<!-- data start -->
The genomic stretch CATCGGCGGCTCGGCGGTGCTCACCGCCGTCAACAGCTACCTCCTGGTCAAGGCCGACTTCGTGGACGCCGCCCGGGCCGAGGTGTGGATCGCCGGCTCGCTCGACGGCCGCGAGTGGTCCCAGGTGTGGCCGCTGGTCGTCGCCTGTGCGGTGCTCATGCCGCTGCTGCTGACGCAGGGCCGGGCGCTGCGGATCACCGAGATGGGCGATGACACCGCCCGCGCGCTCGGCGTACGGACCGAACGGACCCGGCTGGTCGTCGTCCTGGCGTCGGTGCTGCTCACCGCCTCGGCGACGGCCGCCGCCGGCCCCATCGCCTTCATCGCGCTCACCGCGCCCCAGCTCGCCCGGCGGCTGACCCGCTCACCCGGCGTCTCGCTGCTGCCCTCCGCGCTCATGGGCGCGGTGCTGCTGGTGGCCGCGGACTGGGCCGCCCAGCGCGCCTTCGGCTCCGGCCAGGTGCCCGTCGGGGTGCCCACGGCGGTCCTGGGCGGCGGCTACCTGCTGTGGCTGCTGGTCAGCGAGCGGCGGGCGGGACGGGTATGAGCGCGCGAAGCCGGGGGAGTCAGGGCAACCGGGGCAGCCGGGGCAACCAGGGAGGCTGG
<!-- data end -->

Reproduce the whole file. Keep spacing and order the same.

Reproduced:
The genomic stretch CATCGGCGGCTCGGCGGTGCTCACCGCCGTCAACAGCTACCTCCTGGTCAAGGCCGACTTCGTGGACGCCGCCCGGGCCGAGGTGTGGATCGCCGGCTCGCTCGACGGCCGCGAGTGGTCCCAGGTGTGGCCGCTGGTCGTCGCCTGTGCGGTGCTCATGCCGCTGCTGCTGACGCAGGGCCGGGCGCTGCGGATCACCGAGATGGGCGATGACACCGCCCGCGCGCTCGGCGTACGGACCGAACGGACCCGGCTGGTCGTCGTCCTGGCGTCGGTGCTGCTCACCGCCTCGGCGACGGCCGCCGCCGGCCCCATCGCCTTCATCGCGCTCACCGCGCCCCAGCTCGCCCGGCGGCTGACCCGCTCACCCGGCGTCTCGCTGCTGCCCTCCGCGCTCATGGGCGCGGTGCTGCTGGTGGCCGCGGACTGGGCCGCCCAGCGCGCCTTCGGCTCCGGCCAGGTGCCCGTCGGGGTGCCCACGGCGGTCCTGGGCGGCGGCTACCTGCTGTGGCTGCTGGTCAGCGAGCGGCGGGCGGGACGGGTATGAGCGCGCGAAGCCGGGGGAGTCAGGGCAACCGGGGCAGCCGGGGCAACCAGGGAGGCTGG